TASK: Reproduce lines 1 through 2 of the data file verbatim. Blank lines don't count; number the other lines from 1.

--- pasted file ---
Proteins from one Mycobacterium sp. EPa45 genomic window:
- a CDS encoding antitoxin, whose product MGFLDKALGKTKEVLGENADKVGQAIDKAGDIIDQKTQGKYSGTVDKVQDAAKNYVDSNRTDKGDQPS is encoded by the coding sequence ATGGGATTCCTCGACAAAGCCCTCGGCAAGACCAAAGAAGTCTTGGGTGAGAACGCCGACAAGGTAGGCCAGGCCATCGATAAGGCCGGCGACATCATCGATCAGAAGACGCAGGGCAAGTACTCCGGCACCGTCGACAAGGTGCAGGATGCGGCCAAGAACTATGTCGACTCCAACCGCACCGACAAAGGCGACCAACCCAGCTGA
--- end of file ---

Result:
Proteins from one Mycobacterium sp. EPa45 genomic window:
- a CDS encoding antitoxin, whose product MGFLDKALGKTKEVLGENADKVGQAIDKAGDIIDQKTQGKYSGTVDKVQDAAKNYVDSNRTDKGDQPS is encoded by the coding sequence ATGGGATTCCTCGACAAAGCCCTCGGCAAGACCAAAGAAGTCTTGGGTGAGAACGCCGACAAGGTAGGCCAGGCCATCGATAAGGCCGGCGACATCATCGATCAGAAGACGCAGGGCAAGTACTCCGGCACCGTCGACAAGGTGCAGGATGCGGCCAAGAACTATGTCGACTCCAACCGCACCGACAAAGGCGACCAACCCAGCTGA